Sustainable living has become an integral part of American city life over the past decade. Across the U.S., urban communities have made great strides in promoting green living and a handful of these areas have shown extra dedication to the environment, earning a place on America’s greenest cities list.
Austin consistently ranks on greenest cities lists. The birthplace of Whole Foods maintains eco-friendly building codes and is the home of the first LEED platinum hospital. The city’s Lance Armstrong Bikeway Project is a six-mile pathway that enables bicyclists to ride through downtown, creating an easy option to make a carbon-free commute.
As one of the largest hubs in New England, Boston provides commuter options for those in and out of the city. City planners have promised that all taxicabs will be hybrid vehicles by 2015. And Hubway, the city’s bike-sharing program, allows commuters to hop on city-owned bikes to ride from place to place, keeping cars off the road.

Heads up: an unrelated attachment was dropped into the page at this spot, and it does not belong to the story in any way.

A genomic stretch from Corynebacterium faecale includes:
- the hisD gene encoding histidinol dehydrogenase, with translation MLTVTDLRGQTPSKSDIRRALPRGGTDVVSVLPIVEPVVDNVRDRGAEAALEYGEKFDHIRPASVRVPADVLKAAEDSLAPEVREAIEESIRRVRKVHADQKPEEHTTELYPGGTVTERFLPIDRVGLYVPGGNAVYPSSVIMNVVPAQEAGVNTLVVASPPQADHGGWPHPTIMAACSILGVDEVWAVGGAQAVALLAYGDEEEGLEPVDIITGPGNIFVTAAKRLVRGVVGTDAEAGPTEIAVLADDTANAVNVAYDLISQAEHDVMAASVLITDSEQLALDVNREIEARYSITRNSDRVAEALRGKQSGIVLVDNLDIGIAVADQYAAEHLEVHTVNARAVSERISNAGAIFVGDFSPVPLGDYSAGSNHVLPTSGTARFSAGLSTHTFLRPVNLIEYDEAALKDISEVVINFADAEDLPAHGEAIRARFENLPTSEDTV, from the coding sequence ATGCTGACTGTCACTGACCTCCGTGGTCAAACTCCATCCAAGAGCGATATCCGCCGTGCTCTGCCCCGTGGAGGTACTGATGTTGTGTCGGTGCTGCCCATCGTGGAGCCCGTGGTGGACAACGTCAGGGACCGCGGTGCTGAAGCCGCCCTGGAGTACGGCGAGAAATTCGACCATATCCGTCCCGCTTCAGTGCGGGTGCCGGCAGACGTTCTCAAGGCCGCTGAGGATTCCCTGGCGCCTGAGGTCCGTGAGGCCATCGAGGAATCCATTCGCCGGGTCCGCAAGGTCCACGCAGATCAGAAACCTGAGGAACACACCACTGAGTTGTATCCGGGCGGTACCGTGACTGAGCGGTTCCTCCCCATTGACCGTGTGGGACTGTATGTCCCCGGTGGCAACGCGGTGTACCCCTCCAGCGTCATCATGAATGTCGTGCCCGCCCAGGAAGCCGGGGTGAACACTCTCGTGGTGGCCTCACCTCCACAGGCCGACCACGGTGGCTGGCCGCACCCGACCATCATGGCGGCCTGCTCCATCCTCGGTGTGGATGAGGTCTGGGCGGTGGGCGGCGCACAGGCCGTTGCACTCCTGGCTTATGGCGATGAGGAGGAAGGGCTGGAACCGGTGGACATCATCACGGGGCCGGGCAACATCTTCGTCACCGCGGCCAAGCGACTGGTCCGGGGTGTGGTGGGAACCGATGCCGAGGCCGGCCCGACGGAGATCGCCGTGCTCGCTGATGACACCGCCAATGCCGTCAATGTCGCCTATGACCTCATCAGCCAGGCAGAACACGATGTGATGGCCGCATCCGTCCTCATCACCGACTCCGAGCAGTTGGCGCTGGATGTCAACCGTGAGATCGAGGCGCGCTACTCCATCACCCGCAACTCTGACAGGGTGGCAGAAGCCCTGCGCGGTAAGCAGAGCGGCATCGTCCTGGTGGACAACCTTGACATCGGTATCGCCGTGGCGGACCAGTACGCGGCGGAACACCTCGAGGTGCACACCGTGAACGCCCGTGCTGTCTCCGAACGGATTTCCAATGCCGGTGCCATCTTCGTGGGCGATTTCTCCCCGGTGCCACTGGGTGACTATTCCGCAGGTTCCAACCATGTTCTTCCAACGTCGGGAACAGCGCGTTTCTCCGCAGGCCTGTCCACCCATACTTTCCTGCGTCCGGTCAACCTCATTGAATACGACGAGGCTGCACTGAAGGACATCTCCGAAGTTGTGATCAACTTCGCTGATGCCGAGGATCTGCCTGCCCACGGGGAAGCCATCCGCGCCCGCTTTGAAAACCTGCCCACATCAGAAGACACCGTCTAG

Chicago is another pioneer of green living and was one of the first to lead the trend of rooftop gardens. Today there are over millions of square feet of rooftop gardens in the city. Rooftop gardens insulate buildings, conserve energy, and provide sustainable nutrition for residents. Chicago is also the home of the Chicago Center for Green Technology (CCGT), which originates ideas for sustainable building in the city.
On the West Coast, Seattle is well-known for its commitment to the planet and energy consumption. The city has developed waterways that are tapped for hydroelectricity, generating electricity directly from water pressure. The city’s global warming initiative, Seattle Climate Action Now, brings together the community to raise awareness of reducing natural gas consumption in your home.
From taking public transportation, to participating in community gardens, cities can take small steps to earn their place as one of America’s greenest cities.